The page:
GoDaddy goes down, lone hacker claims responsibility
If GoDaddy hosts your website, email, phone line, or even just your domain name, you might as well just shut down the computer, pour yourself a drink, and come back tomorrow: You are pretty much done for the day. The Web host and name registrar was taken entirely offline early Monday due to a cyberattack.
GoDaddy hosts an estimated 35 percent of all websites. No wonder the Web tool http://www.downforeveryoneorjustme.com/ was offline briefly from legitimate traffic overload, since millions of people clicked to check if their websites had been affected.
Twitter account AnonymousOwn3r has claimed responsibility for the all-encompassing attack, though all the major Anonymous-affiliated accounts are denying the hacktivist collective’s involvement, and no one else has stepped up to take the glory or the blame.
The name AnonymousOwn3r is itself an in-joke, as the famously anarchic group has neither leaders nor followers. The account has been relatively quiet in the last week, as befits someone allegedly planning a huge, apparently single-handed operation. But the account has taken credit for several previous hacks, including one on Facebook.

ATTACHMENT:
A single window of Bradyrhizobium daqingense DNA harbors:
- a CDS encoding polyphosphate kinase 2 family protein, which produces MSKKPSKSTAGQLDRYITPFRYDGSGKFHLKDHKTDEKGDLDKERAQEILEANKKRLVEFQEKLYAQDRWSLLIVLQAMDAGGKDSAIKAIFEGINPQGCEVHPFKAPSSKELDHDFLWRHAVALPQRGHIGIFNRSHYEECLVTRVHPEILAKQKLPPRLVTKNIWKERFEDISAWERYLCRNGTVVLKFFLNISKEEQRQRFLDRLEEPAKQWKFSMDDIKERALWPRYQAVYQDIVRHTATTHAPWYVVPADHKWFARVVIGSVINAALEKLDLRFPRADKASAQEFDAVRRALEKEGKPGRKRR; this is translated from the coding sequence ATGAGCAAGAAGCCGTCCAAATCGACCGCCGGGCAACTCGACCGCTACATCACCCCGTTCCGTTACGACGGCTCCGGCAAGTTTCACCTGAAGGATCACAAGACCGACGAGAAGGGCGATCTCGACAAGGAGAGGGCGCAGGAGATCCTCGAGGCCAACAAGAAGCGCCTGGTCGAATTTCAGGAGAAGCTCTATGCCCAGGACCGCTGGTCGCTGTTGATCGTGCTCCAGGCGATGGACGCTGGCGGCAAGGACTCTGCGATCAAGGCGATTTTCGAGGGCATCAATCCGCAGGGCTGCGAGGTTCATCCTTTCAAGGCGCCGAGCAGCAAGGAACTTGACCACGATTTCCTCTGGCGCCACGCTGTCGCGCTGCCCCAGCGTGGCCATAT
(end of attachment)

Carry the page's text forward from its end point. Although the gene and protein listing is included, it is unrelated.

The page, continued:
From the language and the news sites referenced, the Twitter user apparently comes from Brazil, and Brazilian Anons have been particularly active on the hacking front over the past year. So far there’s no word why GoDaddy was singled out for the attack, although the company has been the target of complaints following CEO Bob Parson’s elephant slaughter on safari and its support of much-reviled Stop Online Piracy Act (a stance the company later reversed). GoDaddy has never been the registrar of choice for Anonymous blogs, either.
Predictably, Anonymous itself evidences no sense of concern over the attack, which is significantly more sophisticated and encompassing than a typical DDoS. “Fake attack is fake,” tweeted Anon John Doe. “My money is on a technical fault at GoDaddy's end. Unless I see proof of attack, it didn't happen and Own3r is famefagging.”
As yet, no-one knows exactly how, or even vaguely why, this hack took place, but for rival hosts Blogger and Wordpress, this is the best business opportunity to come along in months.
BinaryCanary reports five million GoDaddy sites are back online now, but this is a tiny fraction of the total sites they host, an estimated 8.8 billion. While Godaddy.com is itself technically up at the moment, it’s displaying an apologetic notice that they are “experiencing problems.” No kidding.
Photo via altemark/Flickr